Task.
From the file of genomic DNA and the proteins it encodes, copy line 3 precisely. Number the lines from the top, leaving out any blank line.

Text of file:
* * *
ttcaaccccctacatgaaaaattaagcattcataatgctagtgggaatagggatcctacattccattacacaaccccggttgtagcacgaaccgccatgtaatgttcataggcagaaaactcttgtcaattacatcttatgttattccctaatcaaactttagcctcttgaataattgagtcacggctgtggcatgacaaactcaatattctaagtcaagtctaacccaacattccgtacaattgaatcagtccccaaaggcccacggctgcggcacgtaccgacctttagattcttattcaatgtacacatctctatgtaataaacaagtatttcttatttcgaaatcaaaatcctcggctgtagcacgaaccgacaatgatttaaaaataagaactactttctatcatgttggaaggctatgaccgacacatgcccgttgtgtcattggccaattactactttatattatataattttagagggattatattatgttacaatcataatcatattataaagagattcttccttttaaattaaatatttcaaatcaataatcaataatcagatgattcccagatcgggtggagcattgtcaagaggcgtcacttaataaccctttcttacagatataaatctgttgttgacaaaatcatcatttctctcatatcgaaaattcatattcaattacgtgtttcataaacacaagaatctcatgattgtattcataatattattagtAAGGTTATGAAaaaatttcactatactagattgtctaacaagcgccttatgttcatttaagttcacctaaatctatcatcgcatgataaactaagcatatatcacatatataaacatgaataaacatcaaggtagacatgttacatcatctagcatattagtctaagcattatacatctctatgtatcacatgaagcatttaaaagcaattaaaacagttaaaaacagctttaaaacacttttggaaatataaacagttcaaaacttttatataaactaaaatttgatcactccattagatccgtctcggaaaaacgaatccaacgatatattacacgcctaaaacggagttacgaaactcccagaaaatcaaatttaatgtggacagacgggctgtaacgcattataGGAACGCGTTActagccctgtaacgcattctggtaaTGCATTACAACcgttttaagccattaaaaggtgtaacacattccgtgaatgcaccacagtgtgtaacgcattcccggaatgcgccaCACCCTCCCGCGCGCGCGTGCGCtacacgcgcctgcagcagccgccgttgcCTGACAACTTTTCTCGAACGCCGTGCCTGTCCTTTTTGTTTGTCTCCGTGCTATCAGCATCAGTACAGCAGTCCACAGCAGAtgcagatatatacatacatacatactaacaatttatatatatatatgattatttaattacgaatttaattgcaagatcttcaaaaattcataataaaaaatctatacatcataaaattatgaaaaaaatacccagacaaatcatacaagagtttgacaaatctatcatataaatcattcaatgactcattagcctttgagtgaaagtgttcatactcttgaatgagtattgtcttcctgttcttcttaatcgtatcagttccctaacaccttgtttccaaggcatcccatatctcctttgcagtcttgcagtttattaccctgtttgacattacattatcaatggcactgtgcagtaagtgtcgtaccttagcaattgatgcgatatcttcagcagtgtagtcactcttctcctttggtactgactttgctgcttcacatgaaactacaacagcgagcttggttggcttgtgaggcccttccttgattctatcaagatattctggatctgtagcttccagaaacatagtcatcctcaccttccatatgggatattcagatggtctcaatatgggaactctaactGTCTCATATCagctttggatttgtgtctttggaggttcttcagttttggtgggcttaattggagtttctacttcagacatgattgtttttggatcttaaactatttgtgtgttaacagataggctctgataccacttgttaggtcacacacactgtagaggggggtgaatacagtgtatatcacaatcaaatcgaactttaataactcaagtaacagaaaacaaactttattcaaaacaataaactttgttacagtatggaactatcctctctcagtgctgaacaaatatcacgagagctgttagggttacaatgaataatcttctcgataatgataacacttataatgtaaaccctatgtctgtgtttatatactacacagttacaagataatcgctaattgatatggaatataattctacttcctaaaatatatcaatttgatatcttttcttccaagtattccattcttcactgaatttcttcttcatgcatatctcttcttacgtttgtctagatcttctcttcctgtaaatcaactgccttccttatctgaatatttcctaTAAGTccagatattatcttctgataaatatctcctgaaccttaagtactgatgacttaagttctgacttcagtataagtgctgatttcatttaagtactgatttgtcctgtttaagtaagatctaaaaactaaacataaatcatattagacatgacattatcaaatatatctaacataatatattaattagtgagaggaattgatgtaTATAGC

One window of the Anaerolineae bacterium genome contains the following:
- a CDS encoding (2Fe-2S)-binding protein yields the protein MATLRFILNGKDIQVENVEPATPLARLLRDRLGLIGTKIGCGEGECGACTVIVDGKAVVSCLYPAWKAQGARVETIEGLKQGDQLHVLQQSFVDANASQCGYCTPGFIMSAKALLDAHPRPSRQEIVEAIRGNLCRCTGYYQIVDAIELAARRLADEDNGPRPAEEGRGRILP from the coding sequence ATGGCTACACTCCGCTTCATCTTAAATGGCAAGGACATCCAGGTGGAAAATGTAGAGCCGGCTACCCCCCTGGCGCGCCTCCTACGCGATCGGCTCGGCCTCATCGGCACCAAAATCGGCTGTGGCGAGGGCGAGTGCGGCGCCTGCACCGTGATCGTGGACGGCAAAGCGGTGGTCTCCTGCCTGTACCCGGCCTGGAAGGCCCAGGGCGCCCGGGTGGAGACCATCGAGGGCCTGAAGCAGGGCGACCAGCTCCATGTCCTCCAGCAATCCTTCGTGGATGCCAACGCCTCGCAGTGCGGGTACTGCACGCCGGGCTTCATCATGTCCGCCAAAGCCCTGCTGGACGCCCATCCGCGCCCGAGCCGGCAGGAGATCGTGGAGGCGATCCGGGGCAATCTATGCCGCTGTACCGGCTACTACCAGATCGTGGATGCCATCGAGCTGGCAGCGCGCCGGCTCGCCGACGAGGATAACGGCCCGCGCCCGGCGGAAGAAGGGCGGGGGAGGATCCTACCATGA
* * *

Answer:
- a CDS encoding (2Fe-2S)-binding protein yields the protein MATLRFILNGKDIQVENVEPATPLARLLRDRLGLIGTKIGCGEGECGACTVIVDGKAVVSCLYPAWKAQGARVETIEGLKQGDQLHVLQQSFVDANASQCGYCTPGFIMSAKALLDAHPRPSRQEIVEAIRGNLCRCTGYYQIVDAIELAARRLADEDNGPRPAEEGRGRILP from the coding sequence ATGGCTACACTCCGCTTCATCTTAAATGGCAAGGACATCCAGGTGGAAAATGTAGAGCCGGCTACCCCCCTGGCGCGCCTCCTACGCGATCGGCTCGGCCTCATCGGCACCAAAATCGGCTGTGGCGAGGGCGAGTGCGGCGCCTGCACCGTGATCGTGGACGGCAAAGCGGTGGTCTCCTGCCTGTACCCGGCCTGGAAGGCCCAGGGCGCCCGGGTGGAGACCATCGAGGGCCTGAAGCAGGGCGACCAGCTCCATGTCCTCCAGCAATCCTTCGTGGATGCCAACGCCTCGCAGTGCGGGTACTGCACGCCGGGCTTCATCATGTCCGCCAAAGCCCTGCTGGACGCCCATCCGCGCCCGAGCCGGCAGGAGATCGTGGAGGCGATCCGGGGCAATCTATGCCGCTGTACCGGCTACTACCAGATCGTGGATGCCATCGAGCTGGCAGCGCGCCGGCTCGCCGACGAGGATAACGGCCCGCGCCCGGCGGAAGAAGGGCGGGGGAGGATCCTACCATGA